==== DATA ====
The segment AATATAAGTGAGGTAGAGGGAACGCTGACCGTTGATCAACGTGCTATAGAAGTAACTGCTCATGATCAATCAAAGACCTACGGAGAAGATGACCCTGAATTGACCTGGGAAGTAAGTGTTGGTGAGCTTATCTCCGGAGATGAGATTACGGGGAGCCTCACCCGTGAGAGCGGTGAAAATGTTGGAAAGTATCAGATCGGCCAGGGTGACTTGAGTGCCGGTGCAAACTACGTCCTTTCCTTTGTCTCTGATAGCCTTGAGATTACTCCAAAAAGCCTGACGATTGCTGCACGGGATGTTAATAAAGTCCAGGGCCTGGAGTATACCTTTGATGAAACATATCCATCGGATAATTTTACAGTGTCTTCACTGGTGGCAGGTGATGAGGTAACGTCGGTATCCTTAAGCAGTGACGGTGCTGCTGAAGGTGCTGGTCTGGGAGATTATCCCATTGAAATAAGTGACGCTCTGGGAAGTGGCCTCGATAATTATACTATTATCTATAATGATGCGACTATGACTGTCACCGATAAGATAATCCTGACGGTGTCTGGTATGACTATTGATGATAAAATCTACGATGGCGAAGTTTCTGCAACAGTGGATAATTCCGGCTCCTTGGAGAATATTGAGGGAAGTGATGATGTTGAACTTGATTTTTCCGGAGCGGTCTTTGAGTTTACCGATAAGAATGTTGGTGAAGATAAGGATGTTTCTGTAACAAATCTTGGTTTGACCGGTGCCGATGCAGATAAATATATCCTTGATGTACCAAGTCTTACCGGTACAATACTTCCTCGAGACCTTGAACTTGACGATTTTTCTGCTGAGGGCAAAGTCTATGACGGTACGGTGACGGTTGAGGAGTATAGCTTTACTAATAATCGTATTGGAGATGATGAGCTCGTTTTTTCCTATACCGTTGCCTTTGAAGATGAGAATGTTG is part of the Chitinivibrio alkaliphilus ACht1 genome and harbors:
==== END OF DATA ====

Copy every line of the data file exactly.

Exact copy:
The segment AATATAAGTGAGGTAGAGGGAACGCTGACCGTTGATCAACGTGCTATAGAAGTAACTGCTCATGATCAATCAAAGACCTACGGAGAAGATGACCCTGAATTGACCTGGGAAGTAAGTGTTGGTGAGCTTATCTCCGGAGATGAGATTACGGGGAGCCTCACCCGTGAGAGCGGTGAAAATGTTGGAAAGTATCAGATCGGCCAGGGTGACTTGAGTGCCGGTGCAAACTACGTCCTTTCCTTTGTCTCTGATAGCCTTGAGATTACTCCAAAAAGCCTGACGATTGCTGCACGGGATGTTAATAAAGTCCAGGGCCTGGAGTATACCTTTGATGAAACATATCCATCGGATAATTTTACAGTGTCTTCACTGGTGGCAGGTGATGAGGTAACGTCGGTATCCTTAAGCAGTGACGGTGCTGCTGAAGGTGCTGGTCTGGGAGATTATCCCATTGAAATAAGTGACGCTCTGGGAAGTGGCCTCGATAATTATACTATTATCTATAATGATGCGACTATGACTGTCACCGATAAGATAATCCTGACGGTGTCTGGTATGACTATTGATGATAAAATCTACGATGGCGAAGTTTCTGCAACAGTGGATAATTCCGGCTCCTTGGAGAATATTGAGGGAAGTGATGATGTTGAACTTGATTTTTCCGGAGCGGTCTTTGAGTTTACCGATAAGAATGTTGGTGAAGATAAGGATGTTTCTGTAACAAATCTTGGTTTGACCGGTGCCGATGCAGATAAATATATCCTTGATGTACCAAGTCTTACCGGTACAATACTTCCTCGAGACCTTGAACTTGACGATTTTTCTGCTGAGGGCAAAGTCTATGACGGTACGGTGACGGTTGAGGAGTATAGCTTTACTAATAATCGTATTGGAGATGATGAGCTCGTTTTTTCCTATACCGTTGCCTTTGAAGATGAGAATGTTG is part of the Chitinivibrio alkaliphilus ACht1 genome and harbors: